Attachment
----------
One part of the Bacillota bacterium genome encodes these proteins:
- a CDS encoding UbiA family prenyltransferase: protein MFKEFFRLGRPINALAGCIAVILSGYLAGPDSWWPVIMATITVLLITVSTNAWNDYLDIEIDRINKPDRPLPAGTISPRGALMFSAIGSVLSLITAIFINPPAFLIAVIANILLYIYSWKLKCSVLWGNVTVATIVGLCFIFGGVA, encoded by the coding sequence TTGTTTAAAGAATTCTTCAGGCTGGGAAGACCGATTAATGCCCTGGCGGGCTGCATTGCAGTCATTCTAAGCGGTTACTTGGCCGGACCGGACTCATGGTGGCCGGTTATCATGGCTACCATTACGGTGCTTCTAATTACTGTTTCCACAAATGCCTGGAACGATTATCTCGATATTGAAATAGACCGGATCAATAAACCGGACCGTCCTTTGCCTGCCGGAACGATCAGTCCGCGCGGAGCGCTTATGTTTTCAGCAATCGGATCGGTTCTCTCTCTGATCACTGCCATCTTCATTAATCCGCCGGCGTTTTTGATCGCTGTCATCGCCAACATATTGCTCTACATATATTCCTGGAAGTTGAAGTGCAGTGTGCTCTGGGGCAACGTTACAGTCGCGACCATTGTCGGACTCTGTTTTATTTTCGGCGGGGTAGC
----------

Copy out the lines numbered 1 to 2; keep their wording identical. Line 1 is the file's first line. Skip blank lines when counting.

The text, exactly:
One part of the Bacillota bacterium genome encodes these proteins:
- a CDS encoding UbiA family prenyltransferase: protein MFKEFFRLGRPINALAGCIAVILSGYLAGPDSWWPVIMATITVLLITVSTNAWNDYLDIEIDRINKPDRPLPAGTISPRGALMFSAIGSVLSLITAIFINPPAFLIAVIANILLYIYSWKLKCSVLWGNVTVATIVGLCFIFGGVA, encoded by the coding sequence TTGTTTAAAGAATTCTTCAGGCTGGGAAGACCGATTAATGCCCTGGCGGGCTGCATTGCAGTCATTCTAAGCGGTTACTTGGCCGGACCGGACTCATGGTGGCCGGTTATCATGGCTACCATTACGGTGCTTCTAATTACTGTTTCCACAAATGCCTGGAACGATTATCTCGATATTGAAATAGACCGGATCAATAAACCGGACCGTCCTTTGCCTGCCGGAACGATCAGTCCGCGCGGAGCGCTTATGTTTTCAGCAATCGGATCGGTTCTCTCTCTGATCACTGCCATCTTCATTAATCCGCCGGCGTTTTTGATCGCTGTCATCGCCAACATATTGCTCTACATATATTCCTGGAAGTTGAAGTGCAGTGTGCTCTGGGGCAACGTTACAGTCGCGACCATTGTCGGACTCTGTTTTATTTTCGGCGGGGTAGC